Design Types

How it all began.

How it Began

Matthias Wittum and Christian Rehn independently got interested in how developers think, how they make design decisions and how they justify their decisions. Christian wrote his Master's thesis about design principles and principle languages while Matthias became a manager.

As Christian started learning how to develop software, he found it quite difficult to tell good solutions and bad solutions apart. Naturally he employed some of the worse ones, so he wanted to find out how to identify a good solution. There are different reasons for preferring one design solution to another one. And as this is an important question, there were already plenty of answers to it. Developers all over the world learned how to make good design decisions and they codified some of their knowledge in memorable phrases, rules of thumb or "principles". In his Master's thesis Christian collected and described (some of) these principles in a wiki.

These design principles help to distinguish good solutions from bad solutions but typically there are several good ones for each problem. Principle A may prefer one solution, while principle B favors a different one. So the question arises how to weight the principles. What is more important KISS or DRY? There is no clear answer to this and different developers certainly weight those principles differently. There are certain types of developers, different ways of thinking, and different preferences. This sometimes leads to discussions which range from interesting to exhausting.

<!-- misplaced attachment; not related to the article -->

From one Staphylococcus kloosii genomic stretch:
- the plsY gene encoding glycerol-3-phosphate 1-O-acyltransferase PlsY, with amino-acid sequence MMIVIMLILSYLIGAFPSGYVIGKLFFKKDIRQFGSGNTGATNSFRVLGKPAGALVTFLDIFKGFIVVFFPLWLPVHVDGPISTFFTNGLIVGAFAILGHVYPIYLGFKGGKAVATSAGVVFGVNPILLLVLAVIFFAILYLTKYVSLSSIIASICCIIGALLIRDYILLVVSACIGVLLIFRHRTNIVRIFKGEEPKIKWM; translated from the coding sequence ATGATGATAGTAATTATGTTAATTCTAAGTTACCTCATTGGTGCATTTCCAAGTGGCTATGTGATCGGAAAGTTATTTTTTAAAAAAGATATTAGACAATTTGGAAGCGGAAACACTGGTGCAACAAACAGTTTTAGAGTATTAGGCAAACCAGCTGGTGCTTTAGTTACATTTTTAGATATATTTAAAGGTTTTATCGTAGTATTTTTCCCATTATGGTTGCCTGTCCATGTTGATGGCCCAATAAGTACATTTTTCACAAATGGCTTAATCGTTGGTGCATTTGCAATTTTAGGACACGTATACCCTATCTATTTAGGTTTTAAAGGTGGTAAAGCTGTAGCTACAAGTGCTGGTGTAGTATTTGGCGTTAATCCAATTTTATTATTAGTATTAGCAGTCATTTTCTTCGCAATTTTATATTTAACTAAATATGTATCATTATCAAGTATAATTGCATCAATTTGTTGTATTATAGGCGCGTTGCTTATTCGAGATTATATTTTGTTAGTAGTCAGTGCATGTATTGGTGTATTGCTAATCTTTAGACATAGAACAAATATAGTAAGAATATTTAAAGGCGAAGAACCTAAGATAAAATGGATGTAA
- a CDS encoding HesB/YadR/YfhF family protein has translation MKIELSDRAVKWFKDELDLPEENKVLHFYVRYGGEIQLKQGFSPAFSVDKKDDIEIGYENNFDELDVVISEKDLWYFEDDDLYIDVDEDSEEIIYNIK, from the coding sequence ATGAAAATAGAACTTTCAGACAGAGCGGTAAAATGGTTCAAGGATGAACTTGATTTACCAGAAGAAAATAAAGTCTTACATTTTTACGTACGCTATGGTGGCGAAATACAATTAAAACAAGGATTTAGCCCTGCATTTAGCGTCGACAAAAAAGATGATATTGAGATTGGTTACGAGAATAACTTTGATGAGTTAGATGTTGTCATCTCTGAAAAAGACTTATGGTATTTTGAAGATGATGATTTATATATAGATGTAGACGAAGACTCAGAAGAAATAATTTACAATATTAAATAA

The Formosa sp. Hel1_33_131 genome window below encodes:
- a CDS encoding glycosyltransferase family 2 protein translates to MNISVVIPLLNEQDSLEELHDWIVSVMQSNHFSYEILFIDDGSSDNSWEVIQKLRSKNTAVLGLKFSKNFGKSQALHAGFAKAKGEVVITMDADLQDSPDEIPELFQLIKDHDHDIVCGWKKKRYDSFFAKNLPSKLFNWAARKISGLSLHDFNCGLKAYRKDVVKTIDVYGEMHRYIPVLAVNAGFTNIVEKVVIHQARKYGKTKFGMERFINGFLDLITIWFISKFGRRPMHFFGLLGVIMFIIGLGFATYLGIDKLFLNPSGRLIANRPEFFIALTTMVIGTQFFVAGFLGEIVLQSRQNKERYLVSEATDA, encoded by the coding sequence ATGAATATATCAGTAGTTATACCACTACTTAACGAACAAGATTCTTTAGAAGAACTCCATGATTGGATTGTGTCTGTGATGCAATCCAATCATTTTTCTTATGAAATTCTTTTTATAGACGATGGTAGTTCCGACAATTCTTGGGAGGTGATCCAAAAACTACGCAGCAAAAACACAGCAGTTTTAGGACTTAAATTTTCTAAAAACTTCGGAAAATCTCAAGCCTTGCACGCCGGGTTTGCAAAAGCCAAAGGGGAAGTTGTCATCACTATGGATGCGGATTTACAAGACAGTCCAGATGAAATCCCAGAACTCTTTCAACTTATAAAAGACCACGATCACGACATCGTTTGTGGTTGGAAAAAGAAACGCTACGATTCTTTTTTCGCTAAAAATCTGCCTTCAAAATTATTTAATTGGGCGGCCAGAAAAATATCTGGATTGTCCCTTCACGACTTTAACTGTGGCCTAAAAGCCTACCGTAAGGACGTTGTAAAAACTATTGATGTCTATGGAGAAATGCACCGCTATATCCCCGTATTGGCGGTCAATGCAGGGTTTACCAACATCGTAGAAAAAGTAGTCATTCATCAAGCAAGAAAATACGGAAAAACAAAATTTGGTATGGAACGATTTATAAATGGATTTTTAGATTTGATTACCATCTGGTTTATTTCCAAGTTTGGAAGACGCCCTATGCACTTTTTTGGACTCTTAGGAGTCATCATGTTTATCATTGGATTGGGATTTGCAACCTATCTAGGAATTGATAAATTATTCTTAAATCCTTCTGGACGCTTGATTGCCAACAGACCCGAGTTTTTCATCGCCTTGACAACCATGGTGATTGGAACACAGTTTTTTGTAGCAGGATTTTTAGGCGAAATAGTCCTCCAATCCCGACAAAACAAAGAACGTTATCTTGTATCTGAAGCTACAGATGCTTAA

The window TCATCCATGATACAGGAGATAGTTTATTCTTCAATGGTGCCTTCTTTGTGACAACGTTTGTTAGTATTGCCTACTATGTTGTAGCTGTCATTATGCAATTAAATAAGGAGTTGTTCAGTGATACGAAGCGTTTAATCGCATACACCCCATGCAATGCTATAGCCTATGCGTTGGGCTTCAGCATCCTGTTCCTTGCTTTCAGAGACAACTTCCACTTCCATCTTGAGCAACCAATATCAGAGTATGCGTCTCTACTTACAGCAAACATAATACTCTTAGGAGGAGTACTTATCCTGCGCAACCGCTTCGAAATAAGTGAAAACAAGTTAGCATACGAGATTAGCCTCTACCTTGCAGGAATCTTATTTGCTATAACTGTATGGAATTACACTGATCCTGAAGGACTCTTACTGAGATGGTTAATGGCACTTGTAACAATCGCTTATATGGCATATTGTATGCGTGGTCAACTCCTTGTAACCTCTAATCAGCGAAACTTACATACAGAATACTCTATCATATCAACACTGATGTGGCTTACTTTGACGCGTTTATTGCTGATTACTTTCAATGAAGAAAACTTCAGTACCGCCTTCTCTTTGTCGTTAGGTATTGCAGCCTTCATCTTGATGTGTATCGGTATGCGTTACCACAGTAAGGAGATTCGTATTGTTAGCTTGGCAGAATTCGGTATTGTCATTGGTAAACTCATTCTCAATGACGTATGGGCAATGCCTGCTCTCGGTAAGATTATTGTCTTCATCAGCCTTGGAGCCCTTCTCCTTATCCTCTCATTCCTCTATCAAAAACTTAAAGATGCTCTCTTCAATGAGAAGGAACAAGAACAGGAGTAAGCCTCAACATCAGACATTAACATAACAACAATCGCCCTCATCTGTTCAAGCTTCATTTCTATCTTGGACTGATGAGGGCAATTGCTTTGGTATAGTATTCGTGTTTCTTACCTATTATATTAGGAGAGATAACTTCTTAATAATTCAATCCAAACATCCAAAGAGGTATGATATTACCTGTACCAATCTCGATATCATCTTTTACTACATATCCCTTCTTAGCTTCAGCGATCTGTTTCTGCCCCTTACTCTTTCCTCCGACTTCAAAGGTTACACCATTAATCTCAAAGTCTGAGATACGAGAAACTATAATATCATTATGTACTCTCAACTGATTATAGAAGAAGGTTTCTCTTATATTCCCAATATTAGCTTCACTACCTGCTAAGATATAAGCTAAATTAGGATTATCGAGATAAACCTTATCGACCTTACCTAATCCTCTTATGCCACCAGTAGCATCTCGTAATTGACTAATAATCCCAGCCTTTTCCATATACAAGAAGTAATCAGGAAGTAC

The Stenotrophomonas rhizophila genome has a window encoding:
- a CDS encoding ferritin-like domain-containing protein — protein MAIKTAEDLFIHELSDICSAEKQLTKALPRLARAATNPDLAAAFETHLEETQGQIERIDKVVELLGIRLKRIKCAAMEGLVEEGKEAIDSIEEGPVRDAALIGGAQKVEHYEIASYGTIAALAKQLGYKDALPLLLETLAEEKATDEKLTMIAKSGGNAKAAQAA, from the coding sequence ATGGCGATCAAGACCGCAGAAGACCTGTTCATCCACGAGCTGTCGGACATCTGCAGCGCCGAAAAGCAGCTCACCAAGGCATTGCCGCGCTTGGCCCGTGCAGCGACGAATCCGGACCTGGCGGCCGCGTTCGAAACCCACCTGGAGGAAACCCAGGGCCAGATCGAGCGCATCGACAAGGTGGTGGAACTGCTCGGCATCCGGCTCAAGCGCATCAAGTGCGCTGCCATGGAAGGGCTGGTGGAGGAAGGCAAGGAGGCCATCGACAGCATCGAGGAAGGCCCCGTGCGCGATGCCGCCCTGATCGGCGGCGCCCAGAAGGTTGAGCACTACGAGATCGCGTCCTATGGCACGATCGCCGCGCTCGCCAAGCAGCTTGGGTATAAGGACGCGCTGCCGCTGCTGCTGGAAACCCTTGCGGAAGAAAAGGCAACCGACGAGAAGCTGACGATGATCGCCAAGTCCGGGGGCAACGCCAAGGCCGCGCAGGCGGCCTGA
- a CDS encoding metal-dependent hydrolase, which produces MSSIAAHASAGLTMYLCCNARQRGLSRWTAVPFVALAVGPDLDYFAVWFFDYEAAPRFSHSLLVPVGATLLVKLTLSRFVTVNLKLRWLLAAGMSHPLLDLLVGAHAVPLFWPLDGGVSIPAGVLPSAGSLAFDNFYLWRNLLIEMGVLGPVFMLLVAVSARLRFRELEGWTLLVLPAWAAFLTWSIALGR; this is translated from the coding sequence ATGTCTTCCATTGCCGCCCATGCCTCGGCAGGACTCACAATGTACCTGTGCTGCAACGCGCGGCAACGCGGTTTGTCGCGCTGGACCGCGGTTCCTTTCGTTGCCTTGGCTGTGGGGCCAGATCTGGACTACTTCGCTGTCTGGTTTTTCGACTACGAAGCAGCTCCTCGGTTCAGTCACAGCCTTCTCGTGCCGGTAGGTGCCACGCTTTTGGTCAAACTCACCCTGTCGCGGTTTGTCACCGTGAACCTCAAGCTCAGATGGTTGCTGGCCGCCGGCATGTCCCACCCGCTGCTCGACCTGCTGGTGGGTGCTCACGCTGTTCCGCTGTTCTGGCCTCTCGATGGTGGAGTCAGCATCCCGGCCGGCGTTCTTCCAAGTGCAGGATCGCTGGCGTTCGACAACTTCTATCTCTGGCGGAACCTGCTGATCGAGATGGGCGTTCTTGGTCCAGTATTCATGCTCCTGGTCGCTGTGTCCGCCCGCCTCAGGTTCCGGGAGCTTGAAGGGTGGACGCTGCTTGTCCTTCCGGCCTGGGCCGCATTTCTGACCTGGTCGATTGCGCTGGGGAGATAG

Matthias also got to know that developers are very different and sometimes discussions about the "right way" often lead to bothersome conversations with less or no outcome. He got to know that there are obviously different types and developed a feeling with whom he could work together very productively and with whom not. An idea for categorizing types was born.

In 2013 Christian started working at 1&1 because Matthias could inspire him to join the Source Center. They put together their ideas and worked on a way to categorize developers based on their design decisions. This website is the result of that. Christian's view on the topic focuses on how to understand other people's way of thinking and how this can be used to make discussions among developers less exhausting. Matthias added a management view to it: How can this categorization be used to put the right one to the right place in the company – because this is his current job.

Who Created it

Matthias Wittum

Matthias Wittum

Matthias Wittum works in software development for more than 12 years and is currently responsible for the 1&1 Source Center.

Christian Rehn

Christian Rehn

Christian Rehn works as a lead developer and software architect at 1&1 in Karlsruhe.